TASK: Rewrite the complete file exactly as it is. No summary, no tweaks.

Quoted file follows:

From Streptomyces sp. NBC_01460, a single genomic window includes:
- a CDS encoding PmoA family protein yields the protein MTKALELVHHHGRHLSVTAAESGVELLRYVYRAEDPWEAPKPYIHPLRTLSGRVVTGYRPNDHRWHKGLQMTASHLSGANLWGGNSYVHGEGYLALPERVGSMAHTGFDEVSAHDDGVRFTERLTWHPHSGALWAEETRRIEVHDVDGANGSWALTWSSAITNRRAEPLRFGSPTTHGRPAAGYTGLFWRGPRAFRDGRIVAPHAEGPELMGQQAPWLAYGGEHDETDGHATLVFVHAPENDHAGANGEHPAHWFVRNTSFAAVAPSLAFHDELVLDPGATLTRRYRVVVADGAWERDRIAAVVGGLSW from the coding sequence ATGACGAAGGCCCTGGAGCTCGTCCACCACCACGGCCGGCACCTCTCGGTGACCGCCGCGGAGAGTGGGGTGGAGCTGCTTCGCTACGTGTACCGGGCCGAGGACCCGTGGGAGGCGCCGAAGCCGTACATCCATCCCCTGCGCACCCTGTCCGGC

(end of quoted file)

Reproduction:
From Streptomyces sp. NBC_01460, a single genomic window includes:
- a CDS encoding PmoA family protein yields the protein MTKALELVHHHGRHLSVTAAESGVELLRYVYRAEDPWEAPKPYIHPLRTLSGRVVTGYRPNDHRWHKGLQMTASHLSGANLWGGNSYVHGEGYLALPERVGSMAHTGFDEVSAHDDGVRFTERLTWHPHSGALWAEETRRIEVHDVDGANGSWALTWSSAITNRRAEPLRFGSPTTHGRPAAGYTGLFWRGPRAFRDGRIVAPHAEGPELMGQQAPWLAYGGEHDETDGHATLVFVHAPENDHAGANGEHPAHWFVRNTSFAAVAPSLAFHDELVLDPGATLTRRYRVVVADGAWERDRIAAVVGGLSW from the coding sequence ATGACGAAGGCCCTGGAGCTCGTCCACCACCACGGCCGGCACCTCTCGGTGACCGCCGCGGAGAGTGGGGTGGAGCTGCTTCGCTACGTGTACCGGGCCGAGGACCCGTGGGAGGCGCCGAAGCCGTACATCCATCCCCTGCGCACCCTGTCCGGC